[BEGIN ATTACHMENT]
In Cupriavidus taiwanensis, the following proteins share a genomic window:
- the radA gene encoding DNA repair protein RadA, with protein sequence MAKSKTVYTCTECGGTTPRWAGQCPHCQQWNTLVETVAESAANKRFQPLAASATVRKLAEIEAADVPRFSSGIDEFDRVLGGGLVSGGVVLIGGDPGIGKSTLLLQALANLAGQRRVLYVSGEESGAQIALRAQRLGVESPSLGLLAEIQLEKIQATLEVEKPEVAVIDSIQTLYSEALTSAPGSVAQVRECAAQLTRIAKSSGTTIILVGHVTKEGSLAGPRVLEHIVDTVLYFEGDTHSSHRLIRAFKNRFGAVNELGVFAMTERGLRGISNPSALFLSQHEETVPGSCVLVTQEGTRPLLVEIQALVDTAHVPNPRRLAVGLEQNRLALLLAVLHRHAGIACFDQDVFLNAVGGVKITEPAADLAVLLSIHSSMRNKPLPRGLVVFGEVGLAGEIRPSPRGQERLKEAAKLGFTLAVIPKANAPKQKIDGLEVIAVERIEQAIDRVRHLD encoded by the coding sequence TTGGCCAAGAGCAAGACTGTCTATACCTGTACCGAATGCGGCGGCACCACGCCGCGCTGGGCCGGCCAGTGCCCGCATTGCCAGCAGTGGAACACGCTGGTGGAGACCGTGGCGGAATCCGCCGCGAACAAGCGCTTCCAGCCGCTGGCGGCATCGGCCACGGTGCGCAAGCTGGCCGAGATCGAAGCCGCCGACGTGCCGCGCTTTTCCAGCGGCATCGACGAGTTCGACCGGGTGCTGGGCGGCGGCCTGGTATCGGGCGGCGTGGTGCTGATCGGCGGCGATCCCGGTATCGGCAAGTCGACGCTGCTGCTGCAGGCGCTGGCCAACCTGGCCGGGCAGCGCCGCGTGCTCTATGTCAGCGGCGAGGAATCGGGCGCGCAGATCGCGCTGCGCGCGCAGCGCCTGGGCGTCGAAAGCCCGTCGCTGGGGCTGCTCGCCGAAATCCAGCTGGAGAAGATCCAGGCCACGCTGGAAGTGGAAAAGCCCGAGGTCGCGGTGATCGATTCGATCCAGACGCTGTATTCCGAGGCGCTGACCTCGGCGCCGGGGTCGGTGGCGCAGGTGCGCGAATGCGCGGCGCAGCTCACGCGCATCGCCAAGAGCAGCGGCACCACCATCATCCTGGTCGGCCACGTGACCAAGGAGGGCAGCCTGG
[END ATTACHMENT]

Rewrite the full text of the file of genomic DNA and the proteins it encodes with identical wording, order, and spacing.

In Cupriavidus taiwanensis, the following proteins share a genomic window:
- the radA gene encoding DNA repair protein RadA, with protein sequence MAKSKTVYTCTECGGTTPRWAGQCPHCQQWNTLVETVAESAANKRFQPLAASATVRKLAEIEAADVPRFSSGIDEFDRVLGGGLVSGGVVLIGGDPGIGKSTLLLQALANLAGQRRVLYVSGEESGAQIALRAQRLGVESPSLGLLAEIQLEKIQATLEVEKPEVAVIDSIQTLYSEALTSAPGSVAQVRECAAQLTRIAKSSGTTIILVGHVTKEGSLAGPRVLEHIVDTVLYFEGDTHSSHRLIRAFKNRFGAVNELGVFAMTERGLRGISNPSALFLSQHEETVPGSCVLVTQEGTRPLLVEIQALVDTAHVPNPRRLAVGLEQNRLALLLAVLHRHAGIACFDQDVFLNAVGGVKITEPAADLAVLLSIHSSMRNKPLPRGLVVFGEVGLAGEIRPSPRGQERLKEAAKLGFTLAVIPKANAPKQKIDGLEVIAVERIEQAIDRVRHLD encoded by the coding sequence TTGGCCAAGAGCAAGACTGTCTATACCTGTACCGAATGCGGCGGCACCACGCCGCGCTGGGCCGGCCAGTGCCCGCATTGCCAGCAGTGGAACACGCTGGTGGAGACCGTGGCGGAATCCGCCGCGAACAAGCGCTTCCAGCCGCTGGCGGCATCGGCCACGGTGCGCAAGCTGGCCGAGATCGAAGCCGCCGACGTGCCGCGCTTTTCCAGCGGCATCGACGAGTTCGACCGGGTGCTGGGCGGCGGCCTGGTATCGGGCGGCGTGGTGCTGATCGGCGGCGATCCCGGTATCGGCAAGTCGACGCTGCTGCTGCAGGCGCTGGCCAACCTGGCCGGGCAGCGCCGCGTGCTCTATGTCAGCGGCGAGGAATCGGGCGCGCAGATCGCGCTGCGCGCGCAGCGCCTGGGCGTCGAAAGCCCGTCGCTGGGGCTGCTCGCCGAAATCCAGCTGGAGAAGATCCAGGCCACGCTGGAAGTGGAAAAGCCCGAGGTCGCGGTGATCGATTCGATCCAGACGCTGTATTCCGAGGCGCTGACCTCGGCGCCGGGGTCGGTGGCGCAGGTGCGCGAATGCGCGGCGCAGCTCACGCGCATCGCCAAGAGCAGCGGCACCACCATCATCCTGGTCGGCCACGTGACCAAGGAGGGCAGCCTGG